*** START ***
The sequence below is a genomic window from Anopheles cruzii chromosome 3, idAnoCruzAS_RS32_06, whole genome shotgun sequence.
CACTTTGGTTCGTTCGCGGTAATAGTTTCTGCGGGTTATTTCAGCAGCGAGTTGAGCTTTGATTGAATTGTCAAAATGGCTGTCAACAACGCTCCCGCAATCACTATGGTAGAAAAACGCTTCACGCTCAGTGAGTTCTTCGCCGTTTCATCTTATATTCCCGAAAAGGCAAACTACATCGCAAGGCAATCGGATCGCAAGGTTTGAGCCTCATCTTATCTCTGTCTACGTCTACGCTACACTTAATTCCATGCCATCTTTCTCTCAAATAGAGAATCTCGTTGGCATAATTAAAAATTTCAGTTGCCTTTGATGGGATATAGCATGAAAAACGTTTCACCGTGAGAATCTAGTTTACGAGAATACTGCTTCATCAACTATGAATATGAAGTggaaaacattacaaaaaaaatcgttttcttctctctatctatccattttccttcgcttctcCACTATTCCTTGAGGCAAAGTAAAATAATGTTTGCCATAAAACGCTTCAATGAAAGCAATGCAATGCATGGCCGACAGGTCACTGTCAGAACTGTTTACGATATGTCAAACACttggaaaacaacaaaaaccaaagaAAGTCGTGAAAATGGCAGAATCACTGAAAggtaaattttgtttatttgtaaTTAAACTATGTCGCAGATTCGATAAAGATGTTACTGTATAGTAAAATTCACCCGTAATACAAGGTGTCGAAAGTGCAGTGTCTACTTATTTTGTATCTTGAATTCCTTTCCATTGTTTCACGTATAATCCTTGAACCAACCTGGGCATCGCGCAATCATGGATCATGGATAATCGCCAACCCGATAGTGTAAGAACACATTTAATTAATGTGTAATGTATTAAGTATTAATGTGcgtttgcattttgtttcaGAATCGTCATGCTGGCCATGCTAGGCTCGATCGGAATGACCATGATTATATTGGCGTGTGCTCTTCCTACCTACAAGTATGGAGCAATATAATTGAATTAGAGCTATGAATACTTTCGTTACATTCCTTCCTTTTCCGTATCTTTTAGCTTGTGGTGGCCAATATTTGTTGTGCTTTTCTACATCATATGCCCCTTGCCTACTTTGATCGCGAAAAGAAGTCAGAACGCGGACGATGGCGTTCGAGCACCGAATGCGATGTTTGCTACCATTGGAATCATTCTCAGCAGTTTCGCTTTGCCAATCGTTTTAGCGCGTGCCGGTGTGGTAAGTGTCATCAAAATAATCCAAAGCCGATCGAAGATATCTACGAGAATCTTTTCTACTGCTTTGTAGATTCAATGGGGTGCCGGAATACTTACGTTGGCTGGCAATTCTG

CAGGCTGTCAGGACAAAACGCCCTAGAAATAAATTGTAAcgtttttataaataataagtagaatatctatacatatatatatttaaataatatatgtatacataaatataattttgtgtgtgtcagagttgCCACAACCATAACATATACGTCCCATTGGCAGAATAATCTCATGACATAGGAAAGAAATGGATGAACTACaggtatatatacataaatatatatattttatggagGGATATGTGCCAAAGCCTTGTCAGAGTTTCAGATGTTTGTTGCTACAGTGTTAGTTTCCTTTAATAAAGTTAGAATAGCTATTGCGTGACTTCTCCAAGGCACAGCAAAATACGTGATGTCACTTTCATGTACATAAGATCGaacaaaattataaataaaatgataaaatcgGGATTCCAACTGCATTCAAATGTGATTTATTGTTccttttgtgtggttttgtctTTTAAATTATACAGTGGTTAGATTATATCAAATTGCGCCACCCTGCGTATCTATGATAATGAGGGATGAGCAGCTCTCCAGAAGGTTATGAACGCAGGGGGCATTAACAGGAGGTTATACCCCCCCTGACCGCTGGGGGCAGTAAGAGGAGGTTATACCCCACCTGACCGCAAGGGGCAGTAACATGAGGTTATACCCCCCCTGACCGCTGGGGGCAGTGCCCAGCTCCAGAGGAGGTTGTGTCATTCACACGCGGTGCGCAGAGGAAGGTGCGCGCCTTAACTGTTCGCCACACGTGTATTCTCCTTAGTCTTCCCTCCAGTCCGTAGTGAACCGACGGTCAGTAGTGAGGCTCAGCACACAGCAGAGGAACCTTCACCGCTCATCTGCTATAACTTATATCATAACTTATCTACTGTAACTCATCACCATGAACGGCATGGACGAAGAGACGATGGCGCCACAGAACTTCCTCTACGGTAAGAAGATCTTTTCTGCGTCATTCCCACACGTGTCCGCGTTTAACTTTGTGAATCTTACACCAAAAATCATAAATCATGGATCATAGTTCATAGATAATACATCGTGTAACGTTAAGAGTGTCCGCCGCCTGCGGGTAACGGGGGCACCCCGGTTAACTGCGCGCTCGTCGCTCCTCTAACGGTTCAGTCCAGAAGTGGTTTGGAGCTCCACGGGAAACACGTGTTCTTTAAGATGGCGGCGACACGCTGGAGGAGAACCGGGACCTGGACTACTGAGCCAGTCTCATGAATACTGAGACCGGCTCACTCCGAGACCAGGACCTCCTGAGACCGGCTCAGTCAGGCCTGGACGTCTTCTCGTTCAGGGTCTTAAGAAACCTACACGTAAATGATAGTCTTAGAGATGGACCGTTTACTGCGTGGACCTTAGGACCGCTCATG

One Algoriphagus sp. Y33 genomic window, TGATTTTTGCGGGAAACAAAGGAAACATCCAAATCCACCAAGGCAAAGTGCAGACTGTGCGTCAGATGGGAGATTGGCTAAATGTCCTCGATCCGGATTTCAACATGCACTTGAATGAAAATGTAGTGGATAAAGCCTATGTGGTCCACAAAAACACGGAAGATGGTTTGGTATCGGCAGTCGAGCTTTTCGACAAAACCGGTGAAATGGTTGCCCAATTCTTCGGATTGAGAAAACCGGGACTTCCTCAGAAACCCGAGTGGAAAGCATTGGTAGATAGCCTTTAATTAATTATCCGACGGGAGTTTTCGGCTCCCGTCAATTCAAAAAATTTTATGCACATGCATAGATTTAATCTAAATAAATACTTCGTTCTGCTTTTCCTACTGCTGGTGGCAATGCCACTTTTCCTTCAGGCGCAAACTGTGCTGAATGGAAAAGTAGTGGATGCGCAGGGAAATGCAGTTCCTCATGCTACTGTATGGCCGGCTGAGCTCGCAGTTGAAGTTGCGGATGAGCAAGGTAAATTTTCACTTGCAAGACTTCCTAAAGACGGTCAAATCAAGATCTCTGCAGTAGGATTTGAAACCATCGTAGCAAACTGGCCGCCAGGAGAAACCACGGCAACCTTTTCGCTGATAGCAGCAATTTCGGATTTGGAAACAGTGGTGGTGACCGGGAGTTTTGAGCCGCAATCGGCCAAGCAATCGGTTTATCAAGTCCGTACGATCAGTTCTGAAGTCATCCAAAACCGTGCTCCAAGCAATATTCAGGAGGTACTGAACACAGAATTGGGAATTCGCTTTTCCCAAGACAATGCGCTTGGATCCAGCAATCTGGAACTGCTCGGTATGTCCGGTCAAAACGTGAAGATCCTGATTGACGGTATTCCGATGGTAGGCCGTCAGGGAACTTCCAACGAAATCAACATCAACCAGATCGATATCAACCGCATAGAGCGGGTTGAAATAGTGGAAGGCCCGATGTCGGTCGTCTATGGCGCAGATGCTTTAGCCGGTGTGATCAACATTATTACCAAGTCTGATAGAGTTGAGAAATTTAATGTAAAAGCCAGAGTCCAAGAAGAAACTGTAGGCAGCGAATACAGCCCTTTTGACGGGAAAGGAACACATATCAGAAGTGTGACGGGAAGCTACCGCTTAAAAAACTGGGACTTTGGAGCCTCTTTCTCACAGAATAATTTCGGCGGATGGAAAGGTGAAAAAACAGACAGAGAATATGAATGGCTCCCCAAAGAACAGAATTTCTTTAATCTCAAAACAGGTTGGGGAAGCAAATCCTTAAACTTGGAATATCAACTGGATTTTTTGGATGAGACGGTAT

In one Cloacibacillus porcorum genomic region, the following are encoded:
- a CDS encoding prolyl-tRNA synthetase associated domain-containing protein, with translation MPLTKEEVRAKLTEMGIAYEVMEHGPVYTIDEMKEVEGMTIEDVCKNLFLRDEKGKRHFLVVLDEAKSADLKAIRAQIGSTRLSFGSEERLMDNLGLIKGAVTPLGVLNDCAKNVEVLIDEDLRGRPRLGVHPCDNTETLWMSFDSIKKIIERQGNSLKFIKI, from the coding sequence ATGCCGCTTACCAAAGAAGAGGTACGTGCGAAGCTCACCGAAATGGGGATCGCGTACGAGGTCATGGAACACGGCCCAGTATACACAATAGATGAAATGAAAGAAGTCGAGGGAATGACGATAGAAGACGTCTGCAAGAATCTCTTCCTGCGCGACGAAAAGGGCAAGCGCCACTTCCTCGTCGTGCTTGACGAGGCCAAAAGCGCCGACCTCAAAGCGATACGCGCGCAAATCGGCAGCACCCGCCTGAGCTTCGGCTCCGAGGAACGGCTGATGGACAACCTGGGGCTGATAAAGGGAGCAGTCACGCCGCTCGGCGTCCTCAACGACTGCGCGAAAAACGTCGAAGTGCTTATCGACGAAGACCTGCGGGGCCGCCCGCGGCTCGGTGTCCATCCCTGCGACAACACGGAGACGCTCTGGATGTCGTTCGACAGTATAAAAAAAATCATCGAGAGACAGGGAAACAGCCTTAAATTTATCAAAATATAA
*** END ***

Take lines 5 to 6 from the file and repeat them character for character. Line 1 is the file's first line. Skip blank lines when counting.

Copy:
In one Cloacibacillus porcorum genomic region, the following are encoded:
- a CDS encoding prolyl-tRNA synthetase associated domain-containing protein, with translation MPLTKEEVRAKLTEMGIAYEVMEHGPVYTIDEMKEVEGMTIEDVCKNLFLRDEKGKRHFLVVLDEAKSADLKAIRAQIGSTRLSFGSEERLMDNLGLIKGAVTPLGVLNDCAKNVEVLIDEDLRGRPRLGVHPCDNTETLWMSFDSIKKIIERQGNSLKFIKI, from the coding sequence ATGCCGCTTACCAAAGAAGAGGTACGTGCGAAGCTCACCGAAATGGGGATCGCGTACGAGGTCATGGAACACGGCCCAGTATACACAATAGATGAAATGAAAGAAGTCGAGGGAATGACGATAGAAGACGTCTGCAAGAATCTCTTCCTGCGCGACGAAAAGGGCAAGCGCCACTTCCTCGTCGTGCTTGACGAGGCCAAAAGCGCCGACCTCAAAGCGATACGCGCGCAAATCGGCAGCACCCGCCTGAGCTTCGGCTCCGAGGAACGGCTGATGGACAACCTGGGGCTGATAAAGGGAGCAGTCACGCCGCTCGGCGTCCTCAACGACTGCGCGAAAAACGTCGAAGTGCTTATCGACGAAGACCTGCGGGGCCGCCCGCGGCTCGGTGTCCATCCCTGCGACAACACGGAGACGCTCTGGATGTCGTTCGACAGTATAAAAAAAATCATCGAGAGACAGGGAAACAGCCTTAAATTTATCAAAATATAA